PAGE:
Wimbledon for Beginners: Avoid Clay Specialists on the Lawn

min read
Casper Ruud has capitalized on his tennis betting odds so far in 2022.
(AP Photo/Kirsty Wigglesworth)
Chase Kiddy @chaseakiddy Jun 23, 2022, 11:58 AM

The Wimbledon draw will be released to the public on Friday, which means we’ll all have first-round Wimbledon odds available at the sportsbook soon after. 

It’s definitely an exciting time to get into tennis betting. But as with any sport that bettors may be unfamiliar with, tennis comes with its own idiosyncrasies that may present unknown challenges to gamblers looking to bet the sport for the first time.

Fortunately, I’m here to help.

One of the key lessons to remember when betting tennis odds – and Wimbledon specifically – is that not all tennis tournaments are created equal.

To be more specific: not all tennis courts are created equal.

Wimbledon Betting: How to Bet on Tennis at the Wimbledon Championships

One of the key things for novice tennis bettors to understand about Wimbledon betting is that it’s a grass court. 

I can hear you now. “So what? Why does that matter?”

But grass tennis is a bit unusual. It’s quite posh, as our friends in London might say, and is fairly endemic to European tennis in late June.

Let’s put it this way. If you’re an American and you’re reading this, ask yourself this question: have you ever even seen a grass tennis court?


The professional tennis season runs most of the year, starting in January in Australia and running all the way until the ATP Championships in November. For much of the first three months – including at the Australian Open – the court style is called hardcourt. For Americans, this is almost certainly the kind of court you’ve seen at your high school or local park.

In the spring, most of the prominent tournaments played through early June are on clay. Many of these are located in western Europe – Italy, Spain, Monte Carlo, etc. It culminates with the second major of the year, the French Open.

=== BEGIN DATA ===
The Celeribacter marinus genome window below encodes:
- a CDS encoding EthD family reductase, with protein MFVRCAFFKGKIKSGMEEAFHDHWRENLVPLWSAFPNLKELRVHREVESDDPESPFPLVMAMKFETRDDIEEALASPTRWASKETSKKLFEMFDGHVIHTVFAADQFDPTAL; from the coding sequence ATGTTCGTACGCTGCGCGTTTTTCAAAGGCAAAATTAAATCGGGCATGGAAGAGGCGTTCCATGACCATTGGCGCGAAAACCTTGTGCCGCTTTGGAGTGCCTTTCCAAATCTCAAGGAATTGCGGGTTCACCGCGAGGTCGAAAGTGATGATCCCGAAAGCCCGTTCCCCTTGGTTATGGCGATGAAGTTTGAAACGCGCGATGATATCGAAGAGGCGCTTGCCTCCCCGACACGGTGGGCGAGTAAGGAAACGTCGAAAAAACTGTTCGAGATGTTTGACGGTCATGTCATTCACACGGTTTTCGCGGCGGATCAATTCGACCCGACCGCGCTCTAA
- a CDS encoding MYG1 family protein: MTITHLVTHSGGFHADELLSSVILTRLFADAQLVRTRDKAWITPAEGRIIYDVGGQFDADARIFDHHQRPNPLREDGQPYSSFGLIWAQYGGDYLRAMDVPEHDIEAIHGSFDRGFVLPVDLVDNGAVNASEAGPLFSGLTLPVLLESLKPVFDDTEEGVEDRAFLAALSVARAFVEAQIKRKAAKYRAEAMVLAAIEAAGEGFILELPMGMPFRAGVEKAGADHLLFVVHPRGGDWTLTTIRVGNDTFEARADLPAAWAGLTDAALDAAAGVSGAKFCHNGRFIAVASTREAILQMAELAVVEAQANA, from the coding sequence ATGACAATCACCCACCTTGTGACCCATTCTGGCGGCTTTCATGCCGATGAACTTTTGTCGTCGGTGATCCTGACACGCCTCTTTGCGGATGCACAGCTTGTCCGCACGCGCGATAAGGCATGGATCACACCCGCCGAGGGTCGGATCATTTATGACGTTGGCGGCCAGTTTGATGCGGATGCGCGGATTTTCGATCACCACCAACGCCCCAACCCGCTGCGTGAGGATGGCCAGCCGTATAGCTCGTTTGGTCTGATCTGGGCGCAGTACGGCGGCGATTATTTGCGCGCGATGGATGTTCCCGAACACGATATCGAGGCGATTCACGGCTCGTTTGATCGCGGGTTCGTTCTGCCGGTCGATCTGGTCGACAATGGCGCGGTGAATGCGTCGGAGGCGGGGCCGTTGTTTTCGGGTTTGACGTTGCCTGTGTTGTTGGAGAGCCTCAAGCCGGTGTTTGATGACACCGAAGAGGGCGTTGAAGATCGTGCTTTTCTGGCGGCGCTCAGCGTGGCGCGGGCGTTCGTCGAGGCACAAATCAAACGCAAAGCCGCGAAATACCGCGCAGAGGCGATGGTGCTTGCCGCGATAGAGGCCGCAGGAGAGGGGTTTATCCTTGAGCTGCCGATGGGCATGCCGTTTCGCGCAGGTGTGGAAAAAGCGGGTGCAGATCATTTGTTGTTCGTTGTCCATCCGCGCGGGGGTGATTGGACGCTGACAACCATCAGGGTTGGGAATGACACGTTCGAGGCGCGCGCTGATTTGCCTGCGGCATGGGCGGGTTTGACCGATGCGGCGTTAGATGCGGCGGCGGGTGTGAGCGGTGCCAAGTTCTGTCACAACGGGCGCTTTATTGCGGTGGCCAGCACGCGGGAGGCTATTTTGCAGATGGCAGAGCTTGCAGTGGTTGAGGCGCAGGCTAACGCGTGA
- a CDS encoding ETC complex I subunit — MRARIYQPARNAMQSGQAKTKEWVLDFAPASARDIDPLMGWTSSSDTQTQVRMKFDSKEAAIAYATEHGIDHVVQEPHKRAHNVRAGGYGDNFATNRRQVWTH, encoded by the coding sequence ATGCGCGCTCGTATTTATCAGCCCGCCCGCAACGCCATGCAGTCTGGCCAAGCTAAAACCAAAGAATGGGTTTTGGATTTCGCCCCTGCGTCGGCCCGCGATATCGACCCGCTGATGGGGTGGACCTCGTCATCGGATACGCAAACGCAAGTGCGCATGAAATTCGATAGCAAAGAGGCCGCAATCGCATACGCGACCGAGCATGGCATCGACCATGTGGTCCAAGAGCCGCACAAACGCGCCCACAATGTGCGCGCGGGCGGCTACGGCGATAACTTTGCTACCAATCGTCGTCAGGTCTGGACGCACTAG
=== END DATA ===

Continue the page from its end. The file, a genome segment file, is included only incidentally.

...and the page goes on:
Throughout most of the summer and autumn, players will jump around to various tournaments, playing on indoor hardcourt, outdoor hardcourt at the US Open and occasionally more clay. There are even a few exotic surfaces, like acrylic. 

But it’s these three or four weeks in late June and early July where grass has its moment. And understanding that grass is a blip in the calendar is actually a major key to unlocking strong Wimbledon betting opportunities. 

Playing on clay is thick and slow. The physics of the dirt slows down the pace of play. It favors a certain style of slower, more methodical tennis. 

Playing on grass, on the other hand, is the fastest tennis that exists anywhere on tour. 

That flip from slow clay to fast grass is what can be tricky for so many bettors.


Let’s say you’re a frequent MLB odds bettor. A few times a year, you might notice that one team is really hot and jump on the bandwagon. Right now, it’s the Red Sox – they’ve won 16 of their last 20 games. You might consider targeting the Red Sox every day when putting together your MLB card.

This isn’t necessarily something you can do in tennis, since the sport fundamentally changes as the season transitions from clay to grass.

Casper Ruud is a perfect example of this. Norway’s No. 1 player went 21-6 on clay this year, capping an impressive spring with an appearance opposite Rafael Nadal in the French Open Final. He enters Wimbledon as the No. 3 seed. He’s a hot player.

He’s 80-to-1 in the Wimbledon men’s odds. And there’s a reason it’s that low! Ruud has never been a strong grass player.


How about Nadal? He’s the current record holder for most major championships ever, and he’s won both of the first two major tournaments during this calendar year. He should be the favorite at Wimbledon, right?

Except he’s not. He’s behind both Novak Djokovic and Matteo Berrettini – a well-known Italian player that’s very good but never won a major.

Why? Because Berrettini is a good grass player, and Nadal is not. 

Keep this in mind when you make your first Wimbledon bets. Just because a player had a successful spring campaign on tour does not mean they’re a good bet at Wimbledon.

If anything, one of the smartest things you can do is find someone with a track record of success on grass, but who’s coming off a poor spring showing. Bet them at great odds, and count your money later.

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About the Author

Chase Kiddy

Read More @chaseakiddy

Chase Kiddy is a writer for BetMGM and co-host of The Lion's Edge, an NFL and college football podcast available on Spotify, Apple Podcasts, and everywhere else. He has also written for a number of print and online outlets, including the Richmond Times-Dispatch, Washington Post, Daily News-Record, and HERO Sports. His first novel, Cave Paintings, is in development.

Chase Kiddy is a writer for BetMGM and co-host of The Lion's Edge, an NFL and college football podcast available on Spotify, Apple Podcasts, and everywhere else. He has also written for a number of print and online outlets, including the Richmond Times-Dispatch, Washington Post, Daily News-Record, and HERO Sports. His first novel, Cave Paintings, is in development.